Sharing My Story: A Challenge I
For Siblings of CFIDS Kids
This editionís SOCK Drawer comes from
Tara Hardinge, whose sister Lara has had CFIDS for four years. Taraís story is
so similar to my own that I am eager to share it with all of you. óKatie
Moore, Coordinator, The SOCK Drawer
In mid-October I was informed that I had to
write an essay for my college applications. As soon as I read the topic, "a
challenge you faced and how you responded," I knew that I was going to write
about CFIDS. I began my essay by describing the story of how my sister first
became ill. In the paragraphs following, I dealt with my feelings and
experiences as a SOCK (sibling of a CFIDS kid). I would like to share that
portion of my essay with you:
When hearing this story, many people are so
caught up in feeling sympathetic for my sister that they forget to stop and
think about how this has affected me. This has greatly affected my life. When
she first got sick, everyone showered her with gifts and attention while they
left me standing in the back like an old, discarded toy. I felt left out, and
whenever I would tell someone how I felt, I was told not to talk about it
because it would upset her. I was forced to keep everything inside and to watch
whatever I said around my sister. Through her hard times I would become her
nurse. I would get her a drink when she was thirsty or something from her room
when she needed it. My family stopped our summer vacations because she wasnít up
to them. Many times I had to give up doing things with my friends because I had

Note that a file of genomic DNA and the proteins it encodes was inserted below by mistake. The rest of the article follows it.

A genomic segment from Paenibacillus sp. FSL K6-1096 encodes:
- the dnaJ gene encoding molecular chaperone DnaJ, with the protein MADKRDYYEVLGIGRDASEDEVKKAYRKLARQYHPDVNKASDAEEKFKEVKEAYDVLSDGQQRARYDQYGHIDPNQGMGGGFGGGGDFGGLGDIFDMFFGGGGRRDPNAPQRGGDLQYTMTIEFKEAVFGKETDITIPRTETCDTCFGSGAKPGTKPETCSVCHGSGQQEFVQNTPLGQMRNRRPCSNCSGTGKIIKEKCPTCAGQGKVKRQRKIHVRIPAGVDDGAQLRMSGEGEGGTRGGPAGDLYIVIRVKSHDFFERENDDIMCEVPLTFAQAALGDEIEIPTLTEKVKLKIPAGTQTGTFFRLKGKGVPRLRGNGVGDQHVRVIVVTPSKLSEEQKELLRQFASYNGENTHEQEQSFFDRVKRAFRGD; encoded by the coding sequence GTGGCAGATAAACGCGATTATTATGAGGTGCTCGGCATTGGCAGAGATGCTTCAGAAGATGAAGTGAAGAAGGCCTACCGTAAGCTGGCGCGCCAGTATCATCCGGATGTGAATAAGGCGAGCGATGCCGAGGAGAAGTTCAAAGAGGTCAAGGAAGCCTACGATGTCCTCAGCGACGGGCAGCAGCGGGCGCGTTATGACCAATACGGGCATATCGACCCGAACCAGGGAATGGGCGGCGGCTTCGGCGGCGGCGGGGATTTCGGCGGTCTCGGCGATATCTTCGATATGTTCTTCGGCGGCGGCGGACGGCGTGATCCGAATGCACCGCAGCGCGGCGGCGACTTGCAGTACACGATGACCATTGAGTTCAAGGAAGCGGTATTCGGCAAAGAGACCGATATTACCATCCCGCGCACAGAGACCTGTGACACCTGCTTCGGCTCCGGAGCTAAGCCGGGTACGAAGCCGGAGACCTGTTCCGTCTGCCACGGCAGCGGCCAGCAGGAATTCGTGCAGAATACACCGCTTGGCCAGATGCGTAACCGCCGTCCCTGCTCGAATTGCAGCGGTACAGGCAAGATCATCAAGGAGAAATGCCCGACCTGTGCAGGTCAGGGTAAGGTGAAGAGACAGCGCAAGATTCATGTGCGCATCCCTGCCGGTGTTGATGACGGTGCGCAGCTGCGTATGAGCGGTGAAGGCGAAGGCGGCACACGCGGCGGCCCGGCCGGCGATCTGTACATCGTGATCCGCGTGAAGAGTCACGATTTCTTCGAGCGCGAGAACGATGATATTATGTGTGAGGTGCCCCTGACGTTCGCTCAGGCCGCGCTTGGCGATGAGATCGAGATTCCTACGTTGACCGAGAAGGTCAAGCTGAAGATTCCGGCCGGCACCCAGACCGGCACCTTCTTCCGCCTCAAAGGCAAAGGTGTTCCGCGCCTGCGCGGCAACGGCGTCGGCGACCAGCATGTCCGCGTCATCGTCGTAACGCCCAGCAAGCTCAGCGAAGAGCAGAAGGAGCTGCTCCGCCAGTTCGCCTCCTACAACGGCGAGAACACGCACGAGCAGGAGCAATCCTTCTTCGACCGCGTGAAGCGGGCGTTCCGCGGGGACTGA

to stay home and baby-sit my teenage sister.
I also became very worried about my sister.
Every night I was and still am haunted by the same dream. In it, I would wake up
one day to find out that my sister had successfully committed suicide. Many
nights I would cry myself to sleep because seeing her in so much pain was too
hard for me. I also felt guilty. Why did it happen to her? What if it was me who
was supposed to get sick? I felt bad that I didnít know much about what was
going on with her. I went through so many emotions that I, too, fell into the
bottomless pit of depression.
Despite all of the hardships I have
endured, I feel that there have been some happy outcomes. My sister and I are
best friends. The support I have received from writing other SOCKs has really
helped me get through all of the hard times. This has made me a stronger person.
I have also learned not to take my health for granted. I now treasure every
moment that I get to spend with my family and friends!
When I wrote this essay I was using pure
emotion. I surrounded myself with CFIDS information, including Laraís medical
history and her story that Mom had written. As I wrote it I cried. A lot of what
I had read was painful, early memories of when she first got sick. I had somehow
pushed them back and tried very successfully to forget them. Iím rarely proud of
what I write, but this is one of those times.